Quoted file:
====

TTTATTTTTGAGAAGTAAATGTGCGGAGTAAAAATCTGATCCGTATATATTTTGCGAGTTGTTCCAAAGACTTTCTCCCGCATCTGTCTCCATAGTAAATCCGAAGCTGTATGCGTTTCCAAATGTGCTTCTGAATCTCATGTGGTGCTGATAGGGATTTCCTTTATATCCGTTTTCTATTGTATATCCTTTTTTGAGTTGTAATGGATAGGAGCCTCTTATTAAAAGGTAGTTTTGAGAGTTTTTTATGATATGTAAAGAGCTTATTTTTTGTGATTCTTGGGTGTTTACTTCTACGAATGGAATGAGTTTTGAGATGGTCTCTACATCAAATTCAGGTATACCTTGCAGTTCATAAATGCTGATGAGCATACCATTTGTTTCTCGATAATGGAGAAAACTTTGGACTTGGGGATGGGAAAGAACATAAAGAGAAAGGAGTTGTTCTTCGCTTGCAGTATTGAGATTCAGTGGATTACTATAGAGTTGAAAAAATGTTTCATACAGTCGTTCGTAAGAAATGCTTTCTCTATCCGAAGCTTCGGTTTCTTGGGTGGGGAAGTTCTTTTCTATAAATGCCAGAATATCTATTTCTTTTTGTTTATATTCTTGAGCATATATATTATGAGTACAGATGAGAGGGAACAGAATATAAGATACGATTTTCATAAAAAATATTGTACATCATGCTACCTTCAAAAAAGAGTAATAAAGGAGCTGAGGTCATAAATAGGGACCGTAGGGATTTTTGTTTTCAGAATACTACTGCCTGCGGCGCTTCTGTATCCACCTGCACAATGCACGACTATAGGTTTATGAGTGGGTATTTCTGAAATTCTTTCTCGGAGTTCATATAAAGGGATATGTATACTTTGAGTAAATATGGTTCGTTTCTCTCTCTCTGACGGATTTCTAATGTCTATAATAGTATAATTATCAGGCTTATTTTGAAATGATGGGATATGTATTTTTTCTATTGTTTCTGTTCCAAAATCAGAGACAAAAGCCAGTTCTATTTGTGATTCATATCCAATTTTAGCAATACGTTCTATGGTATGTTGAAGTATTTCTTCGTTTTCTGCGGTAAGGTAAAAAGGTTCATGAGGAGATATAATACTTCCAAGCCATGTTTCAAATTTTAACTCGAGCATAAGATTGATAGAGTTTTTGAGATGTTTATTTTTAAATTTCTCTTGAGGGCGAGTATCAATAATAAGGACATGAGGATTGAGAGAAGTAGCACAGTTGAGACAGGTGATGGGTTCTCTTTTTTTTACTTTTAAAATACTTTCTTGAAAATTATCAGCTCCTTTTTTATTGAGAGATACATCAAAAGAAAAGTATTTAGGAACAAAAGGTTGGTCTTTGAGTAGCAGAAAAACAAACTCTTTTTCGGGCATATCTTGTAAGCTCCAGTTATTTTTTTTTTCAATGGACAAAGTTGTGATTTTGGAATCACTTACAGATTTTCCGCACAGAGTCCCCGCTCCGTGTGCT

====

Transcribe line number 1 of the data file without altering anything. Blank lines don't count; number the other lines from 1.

TTTATTTTTGAGAAGTAAATGTGCGGAGTAAAAATCTGATCCGTATATATTTTGCGAGTTGTTCCAAAGACTTTCTCCCGCATCTGTCTCCATAGTAAATCCGAAGCTGTATGCGTTTCCAAATGTGCTTCTGAATCTCATGTGGTGCTGATAGGGATTTCCTTTATATCCGTTTTCTATTGTATATCCTTTTTTGAGTTGTAATGGATAGGAGCCTCTTATTAAAAGGTAGTTTTGAGAGTTTTTTATGATATGTAAAGAGCTTATTTTTTGTGATTCTTGGGTGTTTACTTCTACGAATGGAATGAGTTTTGAGATGGTCTCTACATCAAATTCAGGTATACCTTGCAGTTCATAAATGCTGATGAGCATACCATTTGTTTCTCGATAATGGAGAAAACTTTGGACTTGGGGATGGGAAAGAACATAAAGAGAAAGGAGTTGTTCTTCGCTTGCAGTATTGAGATTCAGTGGATTACTATAGAGTTGAAAAAATGTTTCATACAGTCGTTCGTAAGAAATGCTTTCTCTATCCGAAGCTTCGGTTTCTTGGGTGGGGAAGTTCTTTTCTATAAATGCCAGAATATCTATTTCTTTTTGTTTATATTCTTGAGCATATATATTATGAGTACAGATGAGAGGGAACAGAATATAAGATACGATTTTCATAAAAAATATTGTACATCATGCTACCTTCAAAAAAGAGTAATAAAGGAGCTGAGGTCATAAATAGGGACCGTAGGGATTTTTGTTTTCAGAATACTACTGCCTGCGGCGCTTCTGTATCCACCTGCACAATGCACGACTATAGGTTTATGAGTGGGTATTTCTGAAATTCTTTCTCGGAGTTCATATAAAGGGATATGTATACTTTGAGTAAATATGGTTCGTTTCTCTCTCTCTGACGGATTTCTAATGTCTATAATAGTATAATTATCAGGCTTATTTTGAAATGATGGGATATGTATTTTTTCTATTGTTTCTGTTCCAAAATCAGAGACAAAAGCCAGTTCTATTTGTGATTCATATCCAATTTTAGCAATACGTTCTATGGTATGTTGAAGTATTTCTTCGTTTTCTGCGGTAAGGTAAAAAGGTTCATGAGGAGATATAATACTTCCAAGCCATGTTTCAAATTTTAACTCGAGCATAAGATTGATAGAGTTTTTGAGATGTTTATTTTTAAATTTCTCTTGAGGGCGAGTATCAATAATAAGGACATGAGGATTGAGAGAAGTAGCACAGTTGAGACAGGTGATGGGTTCTCTTTTTTTTACTTTTAAAATACTTTCTTGAAAATTATCAGCTCCTTTTTTATTGAGAGATACATCAAAAGAAAAGTATTTAGGAACAAAAGGTTGGTCTTTGAGTAGCAGAAAAACAAACTCTTTTTCGGGCATATCTTGTAAGCTCCAGTTATTTTTTTTTTCAATGGACAAAGTTGTGATTTTGGAATCACTTACAGATTTTCCGCACAGAGTCCCCGCTCCGTGTGCT